A philosopher cannot help but be philosophical at a time like this. But at the same time, it’s never been more difficult to be philosophical, for philosophers and non-philosophers alike!
Isolation, fear and self-concern are running even more rampant than the Covid-19 pandemic. Yet the response in the mainstream media has been completely inadequate. Besides oblique references to “mental health issues,” there’s been a plethora of personal stories of survival and heroism—the usual tropes of American culture.
The silver lining and positive thinking set, which comprise the vast majority of Americans, are, as usual, trying to have things both ways.
On one hand one reads things like, “Many of us are peering at songbirds through windows we have hitherto hardly bothered to wipe. We are paying attention.”
But in the next breath, “The coronavirus will not reverse the ravages of climate change, and it will not interrupt our progression toward an even more desperate future.”
If we were paying attention, why wouldn’t it “interrupt our progression toward an even more desperate future?”
No idea has been more pernicious in recent years than casting truth as a choice between either/or thinking and both/and thinking. With regard to the former, either/or is often neither. And with respect to the latter, both/and usually amounts to believing we can have things both ways.
Recently, I heard someone say, “I’ve become more comfortable with lack of clarity within myself. That lack of clarity, of not knowing with certitude what is going on means that I’m open and can learn more about what’s going on.”
On the surface, that sounds humble and healthy. But with a moment’s reflection, it makes no sense, and enshrines confusion.
Psychological comfort doesn’t exist. Being “comfortable with lack of clarity” is not the same as feeling “I don’t know.” Though the feeling “I don’t know” is essential from beginning to end, the drive for insight is essential, and clarity is possible.
Some shallow thinkers say, “Our first task when we emerge from this isolation will be to remember.” That is simply false. Our first task is to seize the opportunity during and after the pandemic, to question and attend to what is, inwardly and outwardly.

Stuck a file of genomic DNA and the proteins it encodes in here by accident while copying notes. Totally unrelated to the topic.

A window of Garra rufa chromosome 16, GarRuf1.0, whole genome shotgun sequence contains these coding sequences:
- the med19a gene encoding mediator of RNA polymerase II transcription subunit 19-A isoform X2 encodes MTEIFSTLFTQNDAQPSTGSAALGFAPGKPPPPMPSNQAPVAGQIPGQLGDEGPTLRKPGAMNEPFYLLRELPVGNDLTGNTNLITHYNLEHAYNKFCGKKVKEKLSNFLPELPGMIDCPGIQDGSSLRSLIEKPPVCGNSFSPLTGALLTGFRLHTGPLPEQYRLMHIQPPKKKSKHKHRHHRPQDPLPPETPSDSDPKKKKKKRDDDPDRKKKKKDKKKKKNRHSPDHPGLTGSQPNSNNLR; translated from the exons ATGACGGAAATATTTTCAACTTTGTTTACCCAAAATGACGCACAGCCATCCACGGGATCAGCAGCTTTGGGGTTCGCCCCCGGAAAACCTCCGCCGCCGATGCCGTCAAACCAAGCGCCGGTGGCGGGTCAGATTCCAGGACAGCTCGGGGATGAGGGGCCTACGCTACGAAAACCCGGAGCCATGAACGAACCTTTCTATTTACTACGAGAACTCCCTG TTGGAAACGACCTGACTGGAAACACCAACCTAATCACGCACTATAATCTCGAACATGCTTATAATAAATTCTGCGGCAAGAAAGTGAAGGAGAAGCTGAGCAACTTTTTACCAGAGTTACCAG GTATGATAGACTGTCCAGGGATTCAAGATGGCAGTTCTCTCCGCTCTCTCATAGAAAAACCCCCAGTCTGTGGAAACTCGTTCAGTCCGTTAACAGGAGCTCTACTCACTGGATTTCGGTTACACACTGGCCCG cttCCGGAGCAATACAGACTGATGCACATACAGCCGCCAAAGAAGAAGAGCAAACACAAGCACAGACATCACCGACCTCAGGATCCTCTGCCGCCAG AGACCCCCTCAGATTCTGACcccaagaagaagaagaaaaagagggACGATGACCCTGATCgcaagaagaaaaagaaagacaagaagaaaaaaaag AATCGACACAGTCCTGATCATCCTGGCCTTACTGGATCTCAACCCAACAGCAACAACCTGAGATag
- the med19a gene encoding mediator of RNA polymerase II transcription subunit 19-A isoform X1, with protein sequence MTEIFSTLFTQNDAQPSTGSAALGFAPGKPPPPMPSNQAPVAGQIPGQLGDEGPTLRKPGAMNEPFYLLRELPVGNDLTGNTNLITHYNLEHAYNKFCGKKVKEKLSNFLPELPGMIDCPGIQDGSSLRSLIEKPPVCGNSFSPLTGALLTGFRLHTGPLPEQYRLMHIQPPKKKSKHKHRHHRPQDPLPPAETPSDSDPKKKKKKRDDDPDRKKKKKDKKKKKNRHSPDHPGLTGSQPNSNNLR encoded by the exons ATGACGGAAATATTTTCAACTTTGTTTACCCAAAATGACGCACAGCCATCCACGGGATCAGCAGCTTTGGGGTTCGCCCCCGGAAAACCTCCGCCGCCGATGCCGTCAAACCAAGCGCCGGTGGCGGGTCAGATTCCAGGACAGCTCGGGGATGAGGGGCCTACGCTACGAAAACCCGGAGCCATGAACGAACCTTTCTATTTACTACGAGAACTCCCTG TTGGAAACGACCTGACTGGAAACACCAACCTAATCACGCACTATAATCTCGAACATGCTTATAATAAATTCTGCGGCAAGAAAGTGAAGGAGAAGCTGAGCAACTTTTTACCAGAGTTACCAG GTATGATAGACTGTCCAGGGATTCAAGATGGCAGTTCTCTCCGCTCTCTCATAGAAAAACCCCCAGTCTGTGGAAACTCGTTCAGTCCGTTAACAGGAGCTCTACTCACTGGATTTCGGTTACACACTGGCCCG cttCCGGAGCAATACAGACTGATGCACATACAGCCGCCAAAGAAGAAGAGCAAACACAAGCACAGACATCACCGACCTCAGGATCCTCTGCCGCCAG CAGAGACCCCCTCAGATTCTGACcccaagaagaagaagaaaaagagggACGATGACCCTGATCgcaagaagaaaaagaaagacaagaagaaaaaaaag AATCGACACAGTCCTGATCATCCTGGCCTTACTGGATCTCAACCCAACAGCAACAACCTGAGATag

Waiting is death. If we wait until the pandemic to begin to radically change ourselves, our culture, and our policies and politics, it will be too late when things return to some semblance of normality.
It’s true, we can now “see with our own eyes how ready the natural world stands to reclaim the planet we have trashed, how eagerly and how swiftly it will rebound if we give it a chance.”
However the idea that we must “sear into our memories the pure pageantry of wildness” of coyotes wandering the sidewalks in San Francisco, of mountain lions jaywalking in San Mateo, of red fox sauntering across a driveway in Nashville, and wild boars rooting in medians in Barcelona, is to insure that nothing will change.
Memory is not the basis of right action, much less radical change. Then what is? Simply this: Constant questioning and insight, and attention to what is. Both can and must take flight within us now if humankind is to change course, and cease destroying the earth.
Daytime belongs to the earth, all the diversity of life in nature. The night, especially clear, moonless nights like last night when you could see the Milky Way from the backyard, belong to the universe, and the countless galaxies, stars and planets in it.
Because the earth has given birth to complex life, and evolved brains with the capacity to stand in silent awe before the cosmos on such a night, it is an essential planet, and we are essential beings in the scheme of things.
For we still don’t know how rare life is in the universe. Even if we find single-celled organisms on Enceladus, the geyser-spewing moon of Saturn, complex life, much less conscious, potentially intelligent life, is undoubtedly rare indeed.
Protect your brain. Put knowledge second. Attend to what is, within and without. Feel beauty, mystery and awe every day.